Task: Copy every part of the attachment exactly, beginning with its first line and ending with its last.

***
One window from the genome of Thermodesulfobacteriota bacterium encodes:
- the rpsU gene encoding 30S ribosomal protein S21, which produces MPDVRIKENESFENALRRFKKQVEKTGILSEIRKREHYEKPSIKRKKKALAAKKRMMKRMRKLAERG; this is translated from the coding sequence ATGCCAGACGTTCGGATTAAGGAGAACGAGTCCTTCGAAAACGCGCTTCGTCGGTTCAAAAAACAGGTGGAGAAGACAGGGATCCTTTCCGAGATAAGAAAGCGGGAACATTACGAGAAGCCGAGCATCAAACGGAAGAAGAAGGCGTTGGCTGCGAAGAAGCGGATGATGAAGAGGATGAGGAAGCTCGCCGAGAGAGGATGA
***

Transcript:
One window from the genome of Thermodesulfobacteriota bacterium encodes:
- the rpsU gene encoding 30S ribosomal protein S21, which produces MPDVRIKENESFENALRRFKKQVEKTGILSEIRKREHYEKPSIKRKKKALAAKKRMMKRMRKLAERG; this is translated from the coding sequence ATGCCAGACGTTCGGATTAAGGAGAACGAGTCCTTCGAAAACGCGCTTCGTCGGTTCAAAAAACAGGTGGAGAAGACAGGGATCCTTTCCGAGATAAGAAAGCGGGAACATTACGAGAAGCCGAGCATCAAACGGAAGAAGAAGGCGTTGGCTGCGAAGAAGCGGATGATGAAGAGGATGAGGAAGCTCGCCGAGAGAGGATGA